In this particular film, Chan has been sent to Egypt by a French archaeological society to find out why goods from an excavation they’re sponsoring have been winding up in the hands of private collectors. This quickly turns into a multiple murder investigation, but for our purposes, there’s another question to investigate:

How many ethnic stereotypes can you cram into one movie, without pushing it over the line into blatant offensiveness?

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Fixing the Olympics – II

Less than one year from now, Beijing is set to host the 2022 Winter Olympics. Needless to say, there’s much talk about boycotting them over China’s miserable human rights record.

There’s been the usual suggestion of a boycott, but we all know that doesn’t work. It only harms the athletes who don’t get to participate, and the host country gets to control the narrative as well as get bragging rights from winning all the medals.

Mitt Romney, who organized the Salt Lake City Olympics, so he has some experience in these things, suggest we should participate – but counter all the Chinese propaganda by telling and showing the truth about what they are doing in Hong Kong and with the Uighurs.

But that isn’t a permanent solution to the problem. The scale of hosting the Games means that more than likely, a totalitarian state that can ignore the cost will wind up as a host. Some suggest moving the Olympics to a permanent site, but that just places the costs onto a single country – and the same country every time.

There might be a better solution.

Spread the Games out.
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Cancelling Characters

It started with the news media misreading a press release from Hasbro about the rebranding of one of their toys. Then an announcement from the publishers of the Dr. Seuss books that they would let a handful of the titles go out of print.

The right wing news media grabbed that and went bonkers over the libs “cancelling” childhood icons. They grabbed more fuel for their fire when Warner Brothers sent out some pre-release updates to the forthcoming remake of “Space Jam”.

Naturally, the general news media had to cover this “outrage”.

And now we’re forced to rehash the old arguments over offensive stereotypes and censorship.
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It started with the news media misreading a press release from Hasbro about the rebranding of one of their toys. Then an announcement from the publishers of the Dr. Seuss books that they would let a handful of the titles go out of print.

The right wing news media grabbed that and went bonkers over the libs “cancelling” childhood icons. They grabbed more fuel for their fire when Warner Brothers sent out some pre-release updates to the forthcoming remake of “Space Jam”.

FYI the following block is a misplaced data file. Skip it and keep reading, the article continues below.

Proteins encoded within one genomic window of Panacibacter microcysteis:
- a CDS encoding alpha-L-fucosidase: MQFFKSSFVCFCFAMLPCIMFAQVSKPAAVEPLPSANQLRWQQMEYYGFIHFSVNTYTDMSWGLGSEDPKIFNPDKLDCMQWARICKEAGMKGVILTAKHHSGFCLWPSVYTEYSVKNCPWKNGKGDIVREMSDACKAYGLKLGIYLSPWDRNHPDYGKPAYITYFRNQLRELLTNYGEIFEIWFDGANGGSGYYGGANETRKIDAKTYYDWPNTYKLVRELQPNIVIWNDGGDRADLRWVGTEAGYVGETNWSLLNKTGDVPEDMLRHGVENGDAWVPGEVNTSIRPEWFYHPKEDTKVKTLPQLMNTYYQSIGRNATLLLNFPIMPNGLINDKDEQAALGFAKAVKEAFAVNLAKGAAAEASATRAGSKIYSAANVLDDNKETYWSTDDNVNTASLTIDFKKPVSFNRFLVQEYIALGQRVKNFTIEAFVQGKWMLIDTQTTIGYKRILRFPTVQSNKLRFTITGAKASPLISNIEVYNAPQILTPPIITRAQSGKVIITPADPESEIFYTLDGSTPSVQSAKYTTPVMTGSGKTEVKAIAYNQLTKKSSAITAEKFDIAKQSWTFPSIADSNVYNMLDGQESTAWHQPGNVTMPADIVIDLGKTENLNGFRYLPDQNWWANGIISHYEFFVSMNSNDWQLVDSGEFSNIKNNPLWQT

Naturally, the general news media had to cover this “outrage”.

And now we’re forced to rehash the old arguments over offensive stereotypes and censorship.
Continue reading

Happy Videos

Because we can always use something to make us feel good….

Matt Harding was a video game designer who decided he needed a break from making games were the goal was to kill things. So he traveled the world, and put together a clip reel of him doing a goofy little jig in interesting places. It went modestly viral, and was seen by someone at Stride Gum. They approached him with a marketing idea: “How about a second trip? We’ll deal with the logistics and permissions, you just be there and do that dance, and stick our logo in your video.” He agreed (hey, more travel to interesting places!), and that video went even MORE viral. Fans commented that they would have LOVED to dance with him if only they had known about it. So Harding asked the people at Stride if they’d be interested in sponsoring another trip – this time with other people dancing, and a blog where people could follow the journey. Stride said, “OK, sure!”

A few more videos followed. FIFA helped him make one for the World Cup in South Africa. He returned to game design, editing, and writing. Presumably, he and his family are doing fine.

It helps if you know how long Cubs fans have been waiting for this, but you don’t really have to know much about baseball to feel the sheer joy on display here. This has got to be the Best Reaction Video Ever. I double-dog-dare you to find a better one.

By the way, if there are any other videos (no cute animal ones, please; those are too easy) that you’d like to share, give the link in the comments – and I just might add it!